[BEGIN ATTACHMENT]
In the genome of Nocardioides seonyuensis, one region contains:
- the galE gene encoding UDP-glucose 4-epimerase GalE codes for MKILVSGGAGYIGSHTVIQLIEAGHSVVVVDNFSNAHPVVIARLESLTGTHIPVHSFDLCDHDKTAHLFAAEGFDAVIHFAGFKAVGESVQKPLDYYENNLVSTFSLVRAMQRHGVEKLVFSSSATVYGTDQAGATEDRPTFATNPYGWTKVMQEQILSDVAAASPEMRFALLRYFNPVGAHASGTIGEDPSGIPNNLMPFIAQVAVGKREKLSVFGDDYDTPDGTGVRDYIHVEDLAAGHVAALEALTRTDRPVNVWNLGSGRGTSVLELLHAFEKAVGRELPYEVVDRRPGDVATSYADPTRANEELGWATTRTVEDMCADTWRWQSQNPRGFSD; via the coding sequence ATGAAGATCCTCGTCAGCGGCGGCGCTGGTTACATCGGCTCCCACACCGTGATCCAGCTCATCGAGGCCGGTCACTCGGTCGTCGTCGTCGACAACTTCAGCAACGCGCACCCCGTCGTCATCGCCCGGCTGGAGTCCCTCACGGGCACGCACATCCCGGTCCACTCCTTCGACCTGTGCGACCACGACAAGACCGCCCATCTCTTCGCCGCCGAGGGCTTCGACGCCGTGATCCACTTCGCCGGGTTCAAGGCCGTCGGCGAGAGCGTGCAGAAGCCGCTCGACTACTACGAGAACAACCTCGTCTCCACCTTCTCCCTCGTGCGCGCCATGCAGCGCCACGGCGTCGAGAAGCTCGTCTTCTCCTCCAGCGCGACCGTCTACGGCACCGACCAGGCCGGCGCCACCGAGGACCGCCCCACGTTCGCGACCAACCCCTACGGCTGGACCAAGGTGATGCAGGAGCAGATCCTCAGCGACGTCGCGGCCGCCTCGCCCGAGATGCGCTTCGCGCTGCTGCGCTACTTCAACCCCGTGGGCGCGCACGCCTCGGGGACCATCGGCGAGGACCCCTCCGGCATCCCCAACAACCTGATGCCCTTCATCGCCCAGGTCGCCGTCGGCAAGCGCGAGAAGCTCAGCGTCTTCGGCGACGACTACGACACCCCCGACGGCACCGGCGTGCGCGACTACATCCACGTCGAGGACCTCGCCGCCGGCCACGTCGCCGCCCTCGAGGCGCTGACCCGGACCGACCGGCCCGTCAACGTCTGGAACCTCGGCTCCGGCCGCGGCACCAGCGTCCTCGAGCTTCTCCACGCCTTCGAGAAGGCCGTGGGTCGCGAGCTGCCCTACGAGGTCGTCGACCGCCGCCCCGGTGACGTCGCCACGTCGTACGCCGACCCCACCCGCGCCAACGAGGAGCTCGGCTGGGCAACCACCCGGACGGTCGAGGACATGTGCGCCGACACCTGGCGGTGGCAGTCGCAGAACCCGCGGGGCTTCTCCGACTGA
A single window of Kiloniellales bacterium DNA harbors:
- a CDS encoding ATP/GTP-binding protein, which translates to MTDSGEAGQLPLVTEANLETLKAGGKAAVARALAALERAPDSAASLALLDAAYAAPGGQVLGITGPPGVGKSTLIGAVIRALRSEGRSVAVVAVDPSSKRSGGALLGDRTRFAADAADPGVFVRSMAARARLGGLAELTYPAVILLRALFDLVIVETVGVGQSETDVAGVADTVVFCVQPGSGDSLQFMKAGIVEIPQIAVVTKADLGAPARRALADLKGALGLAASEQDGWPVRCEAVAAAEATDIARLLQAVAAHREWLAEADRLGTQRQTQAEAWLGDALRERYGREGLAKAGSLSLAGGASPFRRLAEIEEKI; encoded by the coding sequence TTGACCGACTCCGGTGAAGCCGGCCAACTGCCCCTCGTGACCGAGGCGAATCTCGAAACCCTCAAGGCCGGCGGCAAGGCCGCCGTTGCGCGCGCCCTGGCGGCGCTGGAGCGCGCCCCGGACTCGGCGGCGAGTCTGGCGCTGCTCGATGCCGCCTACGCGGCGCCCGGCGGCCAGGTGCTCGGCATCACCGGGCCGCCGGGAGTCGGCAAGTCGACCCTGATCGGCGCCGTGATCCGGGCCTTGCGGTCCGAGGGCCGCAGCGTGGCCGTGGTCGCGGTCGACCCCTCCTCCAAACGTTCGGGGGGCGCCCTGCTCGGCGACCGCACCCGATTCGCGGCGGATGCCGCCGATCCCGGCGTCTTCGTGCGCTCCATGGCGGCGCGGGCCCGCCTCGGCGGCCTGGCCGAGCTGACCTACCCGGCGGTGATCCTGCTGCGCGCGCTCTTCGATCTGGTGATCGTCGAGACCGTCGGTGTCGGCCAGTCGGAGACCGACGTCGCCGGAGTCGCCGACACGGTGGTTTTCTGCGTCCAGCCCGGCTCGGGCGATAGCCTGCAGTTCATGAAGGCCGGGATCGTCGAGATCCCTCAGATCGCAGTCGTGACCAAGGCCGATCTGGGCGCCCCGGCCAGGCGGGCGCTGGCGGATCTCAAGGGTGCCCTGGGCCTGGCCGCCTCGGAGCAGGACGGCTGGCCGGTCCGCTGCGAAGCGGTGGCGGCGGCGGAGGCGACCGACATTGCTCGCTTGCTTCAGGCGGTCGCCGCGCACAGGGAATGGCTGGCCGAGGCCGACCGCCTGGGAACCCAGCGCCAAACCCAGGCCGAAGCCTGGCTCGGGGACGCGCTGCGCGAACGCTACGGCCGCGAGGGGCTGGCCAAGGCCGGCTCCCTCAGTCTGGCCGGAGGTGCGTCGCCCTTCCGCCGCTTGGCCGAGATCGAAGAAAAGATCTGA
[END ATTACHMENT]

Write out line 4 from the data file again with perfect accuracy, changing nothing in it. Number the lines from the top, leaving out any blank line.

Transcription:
- a CDS encoding ATP/GTP-binding protein, which translates to MTDSGEAGQLPLVTEANLETLKAGGKAAVARALAALERAPDSAASLALLDAAYAAPGGQVLGITGPPGVGKSTLIGAVIRALRSEGRSVAVVAVDPSSKRSGGALLGDRTRFAADAADPGVFVRSMAARARLGGLAELTYPAVILLRALFDLVIVETVGVGQSETDVAGVADTVVFCVQPGSGDSLQFMKAGIVEIPQIAVVTKADLGAPARRALADLKGALGLAASEQDGWPVRCEAVAAAEATDIARLLQAVAAHREWLAEADRLGTQRQTQAEAWLGDALRERYGREGLAKAGSLSLAGGASPFRRLAEIEEKI; encoded by the coding sequence TTGACCGACTCCGGTGAAGCCGGCCAACTGCCCCTCGTGACCGAGGCGAATCTCGAAACCCTCAAGGCCGGCGGCAAGGCCGCCGTTGCGCGCGCCCTGGCGGCGCTGGAGCGCGCCCCGGACTCGGCGGCGAGTCTGGCGCTGCTCGATGCCGCCTACGCGGCGCCCGGCGGCCAGGTGCTCGGCATCACCGGGCCGCCGGGAGTCGGCAAGTCGACCCTGATCGGCGCCGTGATCCGGGCCTTGCGGTCCGAGGGCCGCAGCGTGGCCGTGGTCGCGGTCGACCCCTCCTCCAAACGTTCGGGGGGCGCCCTGCTCGGCGACCGCACCCGATTCGCGGCGGATGCCGCCGATCCCGGCGTCTTCGTGCGCTCCATGGCGGCGCGGGCCCGCCTCGGCGGCCTGGCCGAGCTGACCTACCCGGCGGTGATCCTGCTGCGCGCGCTCTTCGATCTGGTGATCGTCGAGACCGTCGGTGTCGGCCAGTCGGAGACCGACGTCGCCGGAGTCGCCGACACGGTGGTTTTCTGCGTCCAGCCCGGCTCGGGCGATAGCCTGCAGTTCATGAAGGCCGGGATCGTCGAGATCCCTCAGATCGCAGTCGTGACCAAGGCCGATCTGGGCGCCCCGGCCAGGCGGGCGCTGGCGGATCTCAAGGGTGCCCTGGGCCTGGCCGCCTCGGAGCAGGACGGCTGGCCGGTCCGCTGCGAAGCGGTGGCGGCGGCGGAGGCGACCGACATTGCTCGCTTGCTTCAGGCGGTCGCCGCGCACAGGGAATGGCTGGCCGAGGCCGACCGCCTGGGAACCCAGCGCCAAACCCAGGCCGAAGCCTGGCTCGGGGACGCGCTGCGCGAACGCTACGGCCGCGAGGGGCTGGCCAAGGCCGGCTCCCTCAGTCTGGCCGGAGGTGCGTCGCCCTTCCGCCGCTTGGCCGAGATCGAAGAAAAGATCTGA